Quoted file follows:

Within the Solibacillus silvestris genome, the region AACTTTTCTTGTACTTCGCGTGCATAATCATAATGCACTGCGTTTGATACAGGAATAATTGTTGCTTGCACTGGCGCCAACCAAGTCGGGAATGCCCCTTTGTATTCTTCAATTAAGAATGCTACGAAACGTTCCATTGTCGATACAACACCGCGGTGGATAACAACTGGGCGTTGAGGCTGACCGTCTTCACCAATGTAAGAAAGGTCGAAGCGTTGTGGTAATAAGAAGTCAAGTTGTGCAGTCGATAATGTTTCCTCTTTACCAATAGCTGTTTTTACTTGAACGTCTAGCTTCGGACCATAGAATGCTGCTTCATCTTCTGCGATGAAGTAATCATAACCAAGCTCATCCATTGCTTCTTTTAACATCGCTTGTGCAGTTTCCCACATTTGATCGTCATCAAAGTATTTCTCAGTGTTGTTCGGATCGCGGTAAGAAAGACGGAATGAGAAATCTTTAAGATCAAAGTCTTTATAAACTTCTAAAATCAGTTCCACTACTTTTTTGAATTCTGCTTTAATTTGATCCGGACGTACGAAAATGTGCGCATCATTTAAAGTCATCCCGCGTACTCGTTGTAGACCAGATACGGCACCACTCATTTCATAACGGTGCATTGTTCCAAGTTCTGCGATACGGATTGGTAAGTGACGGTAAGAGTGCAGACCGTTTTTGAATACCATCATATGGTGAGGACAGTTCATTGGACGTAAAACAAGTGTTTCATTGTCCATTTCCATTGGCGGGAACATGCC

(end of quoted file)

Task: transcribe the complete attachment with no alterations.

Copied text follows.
Within the Solibacillus silvestris genome, the region AACTTTTCTTGTACTTCGCGTGCATAATCATAATGCACTGCGTTTGATACAGGAATAATTGTTGCTTGCACTGGCGCCAACCAAGTCGGGAATGCCCCTTTGTATTCTTCAATTAAGAATGCTACGAAACGTTCCATTGTCGATACAACACCGCGGTGGATAACAACTGGGCGTTGAGGCTGACCGTCTTCACCAATGTAAGAAAGGTCGAAGCGTTGTGGTAATAAGAAGTCAAGTTGTGCAGTCGATAATGTTTCCTCTTTACCAATAGCTGTTTTTACTTGAACGTCTAGCTTCGGACCATAGAATGCTGCTTCATCTTCTGCGATGAAGTAATCATAACCAAGCTCATCCATTGCTTCTTTTAACATCGCTTGTGCAGTTTCCCACATTTGATCGTCATCAAAGTATTTCTCAGTGTTGTTCGGATCGCGGTAAGAAAGACGGAATGAGAAATCTTTAAGATCAAAGTCTTTATAAACTTCTAAAATCAGTTCCACTACTTTTTTGAATTCTGCTTTAATTTGATCCGGACGTACGAAAATGTGCGCATCATTTAAAGTCATCCCGCGTACTCGTTGTAGACCAGATACGGCACCACTCATTTCATAACGGTGCATTGTTCCAAGTTCTGCGATACGGATTGGTAAGTGACGGTAAGAGTGCAGACCGTTTTTGAATACCATCATATGGTGAGGACAGTTCATTGGACGTAAAACAAGTGTTTCATTGTCCATTTCCATTGGCGGGAACATGCC